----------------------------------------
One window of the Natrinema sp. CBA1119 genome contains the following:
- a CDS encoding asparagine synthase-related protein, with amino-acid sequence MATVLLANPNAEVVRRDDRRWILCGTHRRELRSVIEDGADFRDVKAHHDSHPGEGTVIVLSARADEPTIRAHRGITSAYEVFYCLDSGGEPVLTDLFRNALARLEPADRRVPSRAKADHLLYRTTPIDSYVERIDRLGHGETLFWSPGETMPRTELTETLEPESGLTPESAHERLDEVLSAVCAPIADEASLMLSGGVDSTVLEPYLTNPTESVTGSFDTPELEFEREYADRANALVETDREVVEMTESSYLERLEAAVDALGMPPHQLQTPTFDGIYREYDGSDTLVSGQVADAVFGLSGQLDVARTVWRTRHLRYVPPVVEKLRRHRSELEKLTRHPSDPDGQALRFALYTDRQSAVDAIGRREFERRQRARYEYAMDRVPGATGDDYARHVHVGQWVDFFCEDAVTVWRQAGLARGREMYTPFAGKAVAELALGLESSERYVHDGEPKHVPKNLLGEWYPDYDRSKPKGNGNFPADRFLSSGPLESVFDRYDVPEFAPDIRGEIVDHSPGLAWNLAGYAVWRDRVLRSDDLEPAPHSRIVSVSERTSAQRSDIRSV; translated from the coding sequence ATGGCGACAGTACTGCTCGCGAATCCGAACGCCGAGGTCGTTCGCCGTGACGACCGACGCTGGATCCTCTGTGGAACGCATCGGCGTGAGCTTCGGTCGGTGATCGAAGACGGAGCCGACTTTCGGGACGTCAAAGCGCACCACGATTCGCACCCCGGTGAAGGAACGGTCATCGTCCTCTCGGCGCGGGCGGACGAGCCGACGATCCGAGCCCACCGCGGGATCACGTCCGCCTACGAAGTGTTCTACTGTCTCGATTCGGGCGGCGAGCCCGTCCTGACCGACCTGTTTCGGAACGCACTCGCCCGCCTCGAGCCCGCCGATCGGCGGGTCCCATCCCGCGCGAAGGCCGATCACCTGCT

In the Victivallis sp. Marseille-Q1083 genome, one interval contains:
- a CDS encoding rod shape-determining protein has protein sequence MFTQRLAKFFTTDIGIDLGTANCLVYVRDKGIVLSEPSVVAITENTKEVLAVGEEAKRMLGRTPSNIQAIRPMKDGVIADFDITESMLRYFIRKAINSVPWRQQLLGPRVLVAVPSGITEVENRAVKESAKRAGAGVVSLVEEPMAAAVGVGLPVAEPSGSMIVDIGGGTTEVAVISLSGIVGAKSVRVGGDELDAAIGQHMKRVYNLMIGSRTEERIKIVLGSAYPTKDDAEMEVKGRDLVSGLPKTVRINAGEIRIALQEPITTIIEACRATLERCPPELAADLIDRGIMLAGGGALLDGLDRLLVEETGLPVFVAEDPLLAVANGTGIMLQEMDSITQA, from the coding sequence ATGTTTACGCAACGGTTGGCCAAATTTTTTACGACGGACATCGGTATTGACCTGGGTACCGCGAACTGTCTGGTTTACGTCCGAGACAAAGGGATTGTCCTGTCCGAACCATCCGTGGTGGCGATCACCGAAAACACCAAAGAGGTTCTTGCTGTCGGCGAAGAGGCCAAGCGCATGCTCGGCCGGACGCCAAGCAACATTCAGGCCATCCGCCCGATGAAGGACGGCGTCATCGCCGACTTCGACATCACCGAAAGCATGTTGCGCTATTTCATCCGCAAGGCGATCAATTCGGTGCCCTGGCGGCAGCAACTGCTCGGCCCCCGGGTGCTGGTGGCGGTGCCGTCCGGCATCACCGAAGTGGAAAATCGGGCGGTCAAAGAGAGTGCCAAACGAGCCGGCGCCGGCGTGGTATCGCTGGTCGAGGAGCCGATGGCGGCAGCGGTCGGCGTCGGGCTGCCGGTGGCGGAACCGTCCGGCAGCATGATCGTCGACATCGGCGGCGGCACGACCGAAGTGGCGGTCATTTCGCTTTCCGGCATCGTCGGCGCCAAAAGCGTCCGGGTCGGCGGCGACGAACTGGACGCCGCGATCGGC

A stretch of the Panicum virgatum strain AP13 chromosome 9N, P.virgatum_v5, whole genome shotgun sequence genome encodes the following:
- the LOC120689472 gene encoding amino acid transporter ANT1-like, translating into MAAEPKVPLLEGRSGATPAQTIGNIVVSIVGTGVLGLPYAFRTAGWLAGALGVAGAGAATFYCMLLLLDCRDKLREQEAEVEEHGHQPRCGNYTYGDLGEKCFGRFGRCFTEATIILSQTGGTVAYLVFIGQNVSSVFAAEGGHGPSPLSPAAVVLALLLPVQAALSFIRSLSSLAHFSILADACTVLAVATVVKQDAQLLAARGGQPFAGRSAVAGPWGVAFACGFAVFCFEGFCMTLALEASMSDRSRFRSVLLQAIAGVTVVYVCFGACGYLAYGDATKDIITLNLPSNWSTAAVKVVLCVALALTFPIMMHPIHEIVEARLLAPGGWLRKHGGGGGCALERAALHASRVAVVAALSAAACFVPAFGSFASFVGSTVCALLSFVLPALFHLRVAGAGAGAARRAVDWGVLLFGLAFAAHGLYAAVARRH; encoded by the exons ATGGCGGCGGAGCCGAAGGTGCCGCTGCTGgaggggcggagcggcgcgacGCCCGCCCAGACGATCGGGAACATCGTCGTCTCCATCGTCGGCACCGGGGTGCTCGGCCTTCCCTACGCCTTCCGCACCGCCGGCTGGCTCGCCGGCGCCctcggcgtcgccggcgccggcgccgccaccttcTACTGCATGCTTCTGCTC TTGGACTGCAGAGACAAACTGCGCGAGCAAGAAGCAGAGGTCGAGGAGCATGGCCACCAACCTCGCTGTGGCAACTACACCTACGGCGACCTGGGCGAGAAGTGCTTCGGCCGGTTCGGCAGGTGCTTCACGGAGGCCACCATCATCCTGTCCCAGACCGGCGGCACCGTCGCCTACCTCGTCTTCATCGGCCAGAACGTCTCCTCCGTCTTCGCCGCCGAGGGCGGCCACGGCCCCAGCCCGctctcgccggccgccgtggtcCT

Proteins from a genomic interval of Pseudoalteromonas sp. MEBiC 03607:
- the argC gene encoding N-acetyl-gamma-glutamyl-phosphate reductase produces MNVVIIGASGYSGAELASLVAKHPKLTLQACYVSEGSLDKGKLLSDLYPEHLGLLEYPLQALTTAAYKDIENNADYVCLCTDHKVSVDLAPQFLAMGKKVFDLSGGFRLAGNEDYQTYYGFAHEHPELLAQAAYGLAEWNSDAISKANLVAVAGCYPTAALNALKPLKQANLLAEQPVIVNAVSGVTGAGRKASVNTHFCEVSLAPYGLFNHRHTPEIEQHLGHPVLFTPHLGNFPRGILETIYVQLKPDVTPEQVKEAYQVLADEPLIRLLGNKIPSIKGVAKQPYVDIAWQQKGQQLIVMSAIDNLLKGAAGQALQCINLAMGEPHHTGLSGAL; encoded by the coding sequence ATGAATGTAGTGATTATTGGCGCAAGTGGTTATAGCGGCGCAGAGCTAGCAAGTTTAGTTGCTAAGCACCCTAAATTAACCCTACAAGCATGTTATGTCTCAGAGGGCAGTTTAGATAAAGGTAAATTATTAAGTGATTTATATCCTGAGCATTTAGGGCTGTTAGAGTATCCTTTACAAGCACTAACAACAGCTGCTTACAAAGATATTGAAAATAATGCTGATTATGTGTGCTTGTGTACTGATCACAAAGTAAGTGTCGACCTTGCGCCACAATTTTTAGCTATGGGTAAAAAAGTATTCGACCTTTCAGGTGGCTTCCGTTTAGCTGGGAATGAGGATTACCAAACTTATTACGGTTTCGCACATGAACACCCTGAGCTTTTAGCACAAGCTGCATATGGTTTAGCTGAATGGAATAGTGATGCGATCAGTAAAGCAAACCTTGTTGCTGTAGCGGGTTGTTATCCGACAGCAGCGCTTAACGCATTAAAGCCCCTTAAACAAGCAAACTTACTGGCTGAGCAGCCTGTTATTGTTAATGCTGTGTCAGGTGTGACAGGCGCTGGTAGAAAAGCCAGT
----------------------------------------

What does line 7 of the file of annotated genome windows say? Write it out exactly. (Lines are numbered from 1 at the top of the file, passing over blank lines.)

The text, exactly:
Proteins from a genomic interval of Pseudoalteromonas sp. MEBiC 03607: